Dramas of Decision-Making

Summer Term 2024

From everyday life to the ›path of life‹: decisions are incisions in time that regularly become turning points in an individual’s life. Without decisions, people are not viable. Beyond the individual, decisions are communicative acts that follow cultural, institutional and political rules. These rules determine what is considered a decision, how it is discussed and, above all, who can make decisions and under what conditions. Decisions are therefore neither an everyday occurrence, nor is it self-evident that people make decisions. Decisions are the result of their social production and thus a form of social action that changes historically and fundamentally determines the self-image of modern communities as »Entscheidungsgesellschaften« (Uwe Schimank).

However, decisions repeatedly face the problem of their justification in the face of limited resources on the one hand and a (quantitative) increase in decision-making processes in the course of »reflexive modernization« (Ulrich Beck) on the other. Decisions can be understood as a weighing up of possible courses of action that helps to determine and justify an end in the face of a multitude of possible outcomes. In addition to the eventfulness of decisionism, the temporal dimension of decision-making processes is what comes into focus here. The ongoing political crises of the present day in particular show a dramatization of such decision-making processes, the outcome of which cannot be ›certain‹ and in which the slowness of democratic procedures increasingly encounters the demand for decisive action.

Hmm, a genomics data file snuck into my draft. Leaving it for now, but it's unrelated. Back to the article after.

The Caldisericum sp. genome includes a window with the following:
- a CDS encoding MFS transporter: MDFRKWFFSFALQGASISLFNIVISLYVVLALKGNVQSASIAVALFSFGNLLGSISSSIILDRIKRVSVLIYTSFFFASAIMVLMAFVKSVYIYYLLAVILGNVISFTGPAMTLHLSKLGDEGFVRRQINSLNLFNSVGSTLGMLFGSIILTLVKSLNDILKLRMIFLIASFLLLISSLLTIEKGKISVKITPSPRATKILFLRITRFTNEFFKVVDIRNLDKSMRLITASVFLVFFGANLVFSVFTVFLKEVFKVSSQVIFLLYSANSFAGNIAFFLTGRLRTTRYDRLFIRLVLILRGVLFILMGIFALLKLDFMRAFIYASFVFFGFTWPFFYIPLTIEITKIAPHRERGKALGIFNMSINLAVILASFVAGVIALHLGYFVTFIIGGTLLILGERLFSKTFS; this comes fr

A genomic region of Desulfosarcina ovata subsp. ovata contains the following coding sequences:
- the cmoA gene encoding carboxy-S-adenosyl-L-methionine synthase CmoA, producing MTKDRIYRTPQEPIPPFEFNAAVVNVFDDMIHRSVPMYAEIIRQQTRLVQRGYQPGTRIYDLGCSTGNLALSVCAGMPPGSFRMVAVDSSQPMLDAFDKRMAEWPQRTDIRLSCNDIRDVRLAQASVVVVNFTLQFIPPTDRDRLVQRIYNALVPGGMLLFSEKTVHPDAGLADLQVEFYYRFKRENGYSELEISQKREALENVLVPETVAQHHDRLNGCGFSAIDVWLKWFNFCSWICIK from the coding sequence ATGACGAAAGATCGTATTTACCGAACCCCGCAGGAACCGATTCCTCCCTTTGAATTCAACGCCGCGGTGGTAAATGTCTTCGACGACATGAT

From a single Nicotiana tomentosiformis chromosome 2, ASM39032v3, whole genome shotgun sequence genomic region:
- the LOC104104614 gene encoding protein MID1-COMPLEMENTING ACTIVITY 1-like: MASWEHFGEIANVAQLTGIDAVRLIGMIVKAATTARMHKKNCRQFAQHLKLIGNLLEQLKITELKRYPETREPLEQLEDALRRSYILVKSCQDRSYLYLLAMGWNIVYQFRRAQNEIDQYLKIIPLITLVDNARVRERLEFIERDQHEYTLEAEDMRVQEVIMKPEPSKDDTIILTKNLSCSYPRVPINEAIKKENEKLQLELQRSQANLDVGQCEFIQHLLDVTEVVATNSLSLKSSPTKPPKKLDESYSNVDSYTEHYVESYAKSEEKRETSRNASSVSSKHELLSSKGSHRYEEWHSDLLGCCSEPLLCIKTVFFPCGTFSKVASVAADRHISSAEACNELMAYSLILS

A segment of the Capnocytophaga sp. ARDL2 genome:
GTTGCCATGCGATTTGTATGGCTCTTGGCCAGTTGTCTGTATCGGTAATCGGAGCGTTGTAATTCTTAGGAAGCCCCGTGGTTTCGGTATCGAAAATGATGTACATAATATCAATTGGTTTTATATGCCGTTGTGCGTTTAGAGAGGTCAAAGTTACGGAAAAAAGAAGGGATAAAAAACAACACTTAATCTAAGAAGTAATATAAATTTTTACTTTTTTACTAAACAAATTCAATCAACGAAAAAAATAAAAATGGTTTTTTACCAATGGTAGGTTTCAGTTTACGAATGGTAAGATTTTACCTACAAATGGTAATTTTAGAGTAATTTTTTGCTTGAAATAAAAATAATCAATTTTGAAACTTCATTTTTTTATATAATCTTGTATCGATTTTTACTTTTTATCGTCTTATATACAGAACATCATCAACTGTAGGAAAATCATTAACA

In the summer semester 2024, the Mosse Lectures will explore decisions as a cultural, social and political practice: Under what conditions are decisions made and what must be presupposed so that we can perceive and name a decision as such? How have decisions been culturally framed and metaphorized, which myths and narratives turn actors into ›decision-makers‹ and institutions into places of decision? What role does chance play in decision-making processes? How do decisions change in their conditions and limits when they are increasingly delegated to digital technologies? And finally, how can the refusal to make decisions be understood as decisive protest and political resistance?

PLEASE NOTE: The Mosse Lectures will return to their traditional venue this summer semester 2024 and will take place in the new Senatssaal of Humboldt University (Unter den Linden 6). The room is barrier-free accessible.



The MOSSE-LECTURES at the Humboldt University in Berlin are a cooperation of: